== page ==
Since 2009, one of my “lanes,” so to speak, has been Palestine. After doing some months of self-education, I visited Palestine twice, have worked on four different targeted boycott campaigns, and will continue my organizing, advocacy, and activism for Palestinian rights. I watched in horror a few weeks ago when Israeli snipers killed over 60 unarmed Palestinians, including children, medics, and journalists, in Gaza in one day, and resolved to redouble my efforts.

In the past few months, after identifying undocumented immigrants as among the most vulnerable and targeted groups in the United States, I’ve chosen a new lane: support for immigrants’ rights. The first step was doing a little research on which organizations in New York City were working on immigration issues, and then deciding to join the New Sanctuary Coalition. I did their Accompaniment training, and started to accompany “friends,” as we call them, who were going to 26 Federal Plaza for ICE check-ins and immigration hearings. Recently I did the Asylum Clinic training, and this week I volunteered at the clinic for the first time.

In the meantime, horrific reports emerged of the Trump Administration’s new policy of separating parents and children at the border, something that had been happening for six months but has now made an explicit policy directive. The truth is that the Obama Administration deported more undocumented immigrants than any other administration in history, and immigrants’ rights groups referred to Obama as “The Deporter in Chief”.

But the Trump Administration is pushing the system to new depths of cruelty. When asked about the effects of separating children as young as eighteen months old from their parents, White House Chief of Staff John Kelley said, “the children will be taken care of, put in foster care or whatever.” Our White Supremacist Attorney General Jeff Sessions said, “If you don’t want your child separated, then don’t bring them over the border illegally.” Someone needs to explain to Sessions that in order to apply for political asylum you must be in the United States, which often entails crossing the border without authorization.

If you’re interested in working on immigrants’ rights in your area, you can check out the list of local organizations on the Informed Immigrant web site. Whatever lane you’re in, the main thing is to keep moving. As Gracy Paley put it (and this is, as you probably know, my motto), “The only recognizable feature of hope is action.”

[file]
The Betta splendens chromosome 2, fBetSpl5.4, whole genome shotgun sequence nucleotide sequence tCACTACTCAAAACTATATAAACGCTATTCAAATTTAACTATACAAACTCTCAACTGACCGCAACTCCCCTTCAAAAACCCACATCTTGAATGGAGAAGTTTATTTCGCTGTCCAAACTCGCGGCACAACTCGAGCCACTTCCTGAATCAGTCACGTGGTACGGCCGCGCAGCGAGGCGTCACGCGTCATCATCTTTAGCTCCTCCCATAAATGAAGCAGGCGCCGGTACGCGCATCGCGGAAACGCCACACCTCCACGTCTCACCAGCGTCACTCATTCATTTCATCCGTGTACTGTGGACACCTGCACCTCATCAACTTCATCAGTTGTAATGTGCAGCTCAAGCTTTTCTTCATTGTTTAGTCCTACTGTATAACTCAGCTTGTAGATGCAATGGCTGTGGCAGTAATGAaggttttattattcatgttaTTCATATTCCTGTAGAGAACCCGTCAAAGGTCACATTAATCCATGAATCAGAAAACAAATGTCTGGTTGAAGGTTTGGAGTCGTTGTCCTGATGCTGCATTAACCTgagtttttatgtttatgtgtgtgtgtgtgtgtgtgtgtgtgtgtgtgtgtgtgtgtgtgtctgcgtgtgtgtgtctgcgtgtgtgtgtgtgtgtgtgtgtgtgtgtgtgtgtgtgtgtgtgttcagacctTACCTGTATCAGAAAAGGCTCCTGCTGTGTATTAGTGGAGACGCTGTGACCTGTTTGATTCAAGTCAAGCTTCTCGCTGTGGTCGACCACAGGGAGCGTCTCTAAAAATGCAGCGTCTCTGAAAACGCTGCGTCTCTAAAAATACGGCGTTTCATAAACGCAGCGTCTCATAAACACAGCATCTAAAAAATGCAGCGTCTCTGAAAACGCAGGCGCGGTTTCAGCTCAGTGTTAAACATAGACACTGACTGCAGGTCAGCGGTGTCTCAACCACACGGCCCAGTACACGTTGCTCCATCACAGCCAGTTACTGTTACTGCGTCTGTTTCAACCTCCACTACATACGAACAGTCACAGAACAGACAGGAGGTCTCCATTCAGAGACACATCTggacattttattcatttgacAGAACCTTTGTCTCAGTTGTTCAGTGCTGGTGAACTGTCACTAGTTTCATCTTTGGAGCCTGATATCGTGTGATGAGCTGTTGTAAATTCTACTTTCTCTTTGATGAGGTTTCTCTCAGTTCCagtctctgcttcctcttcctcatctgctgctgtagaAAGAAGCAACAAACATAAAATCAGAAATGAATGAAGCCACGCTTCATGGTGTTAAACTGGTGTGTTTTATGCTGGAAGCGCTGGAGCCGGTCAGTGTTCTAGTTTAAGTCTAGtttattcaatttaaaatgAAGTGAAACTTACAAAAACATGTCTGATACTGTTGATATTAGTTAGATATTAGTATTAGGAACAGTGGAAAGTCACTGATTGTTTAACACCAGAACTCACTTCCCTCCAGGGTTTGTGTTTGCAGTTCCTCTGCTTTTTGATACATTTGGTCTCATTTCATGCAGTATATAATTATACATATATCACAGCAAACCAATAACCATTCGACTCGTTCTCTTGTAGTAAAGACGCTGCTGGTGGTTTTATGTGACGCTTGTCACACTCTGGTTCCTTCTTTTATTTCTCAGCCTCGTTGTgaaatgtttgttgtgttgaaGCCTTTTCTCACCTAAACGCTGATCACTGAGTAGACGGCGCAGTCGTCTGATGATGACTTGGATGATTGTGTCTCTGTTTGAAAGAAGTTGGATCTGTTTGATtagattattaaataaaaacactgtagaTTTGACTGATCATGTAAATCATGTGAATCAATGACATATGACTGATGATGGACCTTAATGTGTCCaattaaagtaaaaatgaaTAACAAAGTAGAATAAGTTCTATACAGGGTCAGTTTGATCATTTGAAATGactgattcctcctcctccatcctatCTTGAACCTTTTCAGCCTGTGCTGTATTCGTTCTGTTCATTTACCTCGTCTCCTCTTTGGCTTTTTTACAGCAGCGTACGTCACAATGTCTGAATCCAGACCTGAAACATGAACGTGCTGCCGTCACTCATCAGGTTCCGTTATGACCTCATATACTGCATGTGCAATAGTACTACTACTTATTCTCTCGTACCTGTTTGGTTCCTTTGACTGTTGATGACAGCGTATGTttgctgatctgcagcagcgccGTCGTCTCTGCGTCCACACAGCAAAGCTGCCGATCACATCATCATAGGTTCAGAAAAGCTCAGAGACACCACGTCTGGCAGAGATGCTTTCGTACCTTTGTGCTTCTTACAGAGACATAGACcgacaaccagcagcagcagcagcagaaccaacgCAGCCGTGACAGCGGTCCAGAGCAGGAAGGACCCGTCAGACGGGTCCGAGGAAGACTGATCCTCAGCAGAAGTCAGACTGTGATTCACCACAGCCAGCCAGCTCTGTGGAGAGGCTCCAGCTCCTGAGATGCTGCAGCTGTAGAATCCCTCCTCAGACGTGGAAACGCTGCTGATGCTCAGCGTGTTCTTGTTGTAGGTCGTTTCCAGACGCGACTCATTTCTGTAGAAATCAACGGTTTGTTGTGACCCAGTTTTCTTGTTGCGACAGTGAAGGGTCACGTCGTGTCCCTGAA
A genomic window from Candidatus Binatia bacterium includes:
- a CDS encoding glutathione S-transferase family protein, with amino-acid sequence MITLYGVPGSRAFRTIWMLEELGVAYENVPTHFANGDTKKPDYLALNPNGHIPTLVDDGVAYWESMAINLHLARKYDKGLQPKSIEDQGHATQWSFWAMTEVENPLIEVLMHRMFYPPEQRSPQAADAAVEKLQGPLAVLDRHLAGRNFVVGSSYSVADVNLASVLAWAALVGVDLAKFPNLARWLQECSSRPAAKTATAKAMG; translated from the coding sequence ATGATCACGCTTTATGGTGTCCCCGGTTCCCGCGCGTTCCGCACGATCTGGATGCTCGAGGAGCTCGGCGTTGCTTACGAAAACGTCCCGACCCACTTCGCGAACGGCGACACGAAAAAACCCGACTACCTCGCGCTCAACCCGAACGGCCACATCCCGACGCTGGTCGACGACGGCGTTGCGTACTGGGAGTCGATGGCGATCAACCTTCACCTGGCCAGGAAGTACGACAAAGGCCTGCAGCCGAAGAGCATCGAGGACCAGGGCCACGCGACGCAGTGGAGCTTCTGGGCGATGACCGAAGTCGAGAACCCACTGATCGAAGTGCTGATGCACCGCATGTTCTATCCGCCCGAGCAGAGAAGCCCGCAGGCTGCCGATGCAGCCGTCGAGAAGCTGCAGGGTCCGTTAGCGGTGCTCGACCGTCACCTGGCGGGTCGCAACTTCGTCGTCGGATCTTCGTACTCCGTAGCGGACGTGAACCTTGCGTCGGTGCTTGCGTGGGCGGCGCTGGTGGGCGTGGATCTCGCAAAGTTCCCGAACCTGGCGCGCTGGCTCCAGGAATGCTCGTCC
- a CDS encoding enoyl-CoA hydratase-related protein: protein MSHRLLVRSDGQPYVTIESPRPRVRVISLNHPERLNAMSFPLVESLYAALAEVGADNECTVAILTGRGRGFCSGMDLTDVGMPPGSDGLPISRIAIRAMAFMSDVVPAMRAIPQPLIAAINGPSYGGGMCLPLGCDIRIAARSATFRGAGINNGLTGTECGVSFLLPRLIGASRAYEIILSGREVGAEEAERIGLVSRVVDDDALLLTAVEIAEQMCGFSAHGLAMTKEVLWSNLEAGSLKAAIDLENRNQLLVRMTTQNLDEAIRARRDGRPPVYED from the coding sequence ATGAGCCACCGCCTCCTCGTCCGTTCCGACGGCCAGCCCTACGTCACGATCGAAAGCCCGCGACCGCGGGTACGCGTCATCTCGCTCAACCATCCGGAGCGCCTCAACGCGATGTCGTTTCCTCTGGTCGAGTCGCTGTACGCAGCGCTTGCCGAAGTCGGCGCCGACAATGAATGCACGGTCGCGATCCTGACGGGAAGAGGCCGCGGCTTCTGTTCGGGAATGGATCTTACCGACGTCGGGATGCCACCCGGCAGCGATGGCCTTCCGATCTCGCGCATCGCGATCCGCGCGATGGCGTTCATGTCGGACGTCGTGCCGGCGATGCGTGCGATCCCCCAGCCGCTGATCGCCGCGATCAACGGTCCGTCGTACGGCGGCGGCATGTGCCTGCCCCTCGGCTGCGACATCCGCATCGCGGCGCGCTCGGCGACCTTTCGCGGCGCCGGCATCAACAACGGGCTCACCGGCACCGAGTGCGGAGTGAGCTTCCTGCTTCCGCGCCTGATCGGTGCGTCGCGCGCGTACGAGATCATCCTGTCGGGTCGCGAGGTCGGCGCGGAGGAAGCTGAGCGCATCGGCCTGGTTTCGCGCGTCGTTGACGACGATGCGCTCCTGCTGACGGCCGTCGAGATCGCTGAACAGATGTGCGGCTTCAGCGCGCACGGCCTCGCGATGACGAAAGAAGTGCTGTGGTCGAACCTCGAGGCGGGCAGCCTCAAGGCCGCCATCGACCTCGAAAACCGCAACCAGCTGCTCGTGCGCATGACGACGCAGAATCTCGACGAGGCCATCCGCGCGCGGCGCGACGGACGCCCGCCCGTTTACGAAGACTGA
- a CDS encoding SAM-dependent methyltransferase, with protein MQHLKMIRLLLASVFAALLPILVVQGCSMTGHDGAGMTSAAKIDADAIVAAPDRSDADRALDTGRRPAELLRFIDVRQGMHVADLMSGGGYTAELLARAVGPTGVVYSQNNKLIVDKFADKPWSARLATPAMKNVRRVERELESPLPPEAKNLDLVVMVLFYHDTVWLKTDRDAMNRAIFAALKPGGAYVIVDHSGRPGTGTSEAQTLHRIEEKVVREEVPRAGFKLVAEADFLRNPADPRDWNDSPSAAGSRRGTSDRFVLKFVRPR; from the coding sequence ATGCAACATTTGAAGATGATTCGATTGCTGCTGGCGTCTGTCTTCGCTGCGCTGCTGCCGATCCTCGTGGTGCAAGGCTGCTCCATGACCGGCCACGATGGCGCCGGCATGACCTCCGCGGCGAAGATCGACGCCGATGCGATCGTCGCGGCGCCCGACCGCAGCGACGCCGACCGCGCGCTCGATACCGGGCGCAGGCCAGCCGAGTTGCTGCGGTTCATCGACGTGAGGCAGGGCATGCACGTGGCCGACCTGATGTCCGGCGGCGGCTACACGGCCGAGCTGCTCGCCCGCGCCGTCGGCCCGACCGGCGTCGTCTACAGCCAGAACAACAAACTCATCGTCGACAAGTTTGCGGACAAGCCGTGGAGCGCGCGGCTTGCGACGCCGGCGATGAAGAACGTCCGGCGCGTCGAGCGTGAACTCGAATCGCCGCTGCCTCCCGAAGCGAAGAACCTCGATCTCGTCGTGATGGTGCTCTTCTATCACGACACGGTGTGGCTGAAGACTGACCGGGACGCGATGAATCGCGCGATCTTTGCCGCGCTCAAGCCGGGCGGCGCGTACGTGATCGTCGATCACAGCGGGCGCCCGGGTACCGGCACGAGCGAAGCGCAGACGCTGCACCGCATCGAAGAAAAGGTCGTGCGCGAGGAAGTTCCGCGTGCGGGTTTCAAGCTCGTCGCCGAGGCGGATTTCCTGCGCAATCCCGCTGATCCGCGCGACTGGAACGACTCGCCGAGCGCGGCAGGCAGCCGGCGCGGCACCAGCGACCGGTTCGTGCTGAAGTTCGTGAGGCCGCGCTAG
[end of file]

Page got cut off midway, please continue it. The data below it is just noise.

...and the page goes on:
P.S. As not to end on a total DOWNER, here’s a piece about the Velvet Revolution in Armenia, and how crucial women were to its success.

 

Nancy Kricorian

 


The Sun Will Rise

 

It’s finally spring here in New York City. The appearance of the early spring flowers—crocuses, Lenten roses, daffodils, and hyacinths—makes me feel that there is hope. Hope for what? On the absolutely mundane level, it is a belief that the tulips will open very soon, and that after them the lilacs will appear. It reminds me of the Armenian proverb, “The sun will rise whether the rooster crows or not.”

 

When I walk the dogs early in the morning now, the trees are alive with birdsong. I recognize the songs of the cardinals, the robins, and the blue jays. I hear other songs that my sadly unmusical hear has not yet learned to identify, but I’ll be starting up again with my NYC Audubon classes next week and will expand my repertoire.

 

When I write to or talk with friends now, asking them how they are doing, I say, “Aside from the devastating political dumpster fire in which we are living, I hope you and yours are okay.” How do we do this? How do we wake up each morning to ever more cruelty, venality, and greed—each time I think we’ve hit rock bottom, I’m stunned to learn that it’s possible to go lower still—and still manage to go on with our daily routines? I have to count myself among the lucky ones who can carry on with my work and my relationships in relative peace while the unlucky ones, to paraphrase Wally Shawn, who are undocumented, or poor, or live in a country devastated by our wars and occupations, are struggling mightily. I hope for us all that we can organize to vote a bunch of these jerks out of office in the fall before they do even more damage.

 

These are sources of solace: flowers, birds, knitting, baking, walking, reading, talking with friends, and doing one act of resistance each day—phone call, letter, political organizing meeting, sanctuary accompaniment, street demonstration, donation, or a spontaneous gesture of kindness. May we all find moments of happiness and satisfaction that will give us energy for the work ahead.

 

 

 

Nancy Kricorian

New York City 2018


Radical Kindness and Adamant Resistance

 

Happy International Women’s Day! Earlier this week I received an invitation from an editor at Aras, my publisher in Istanbul.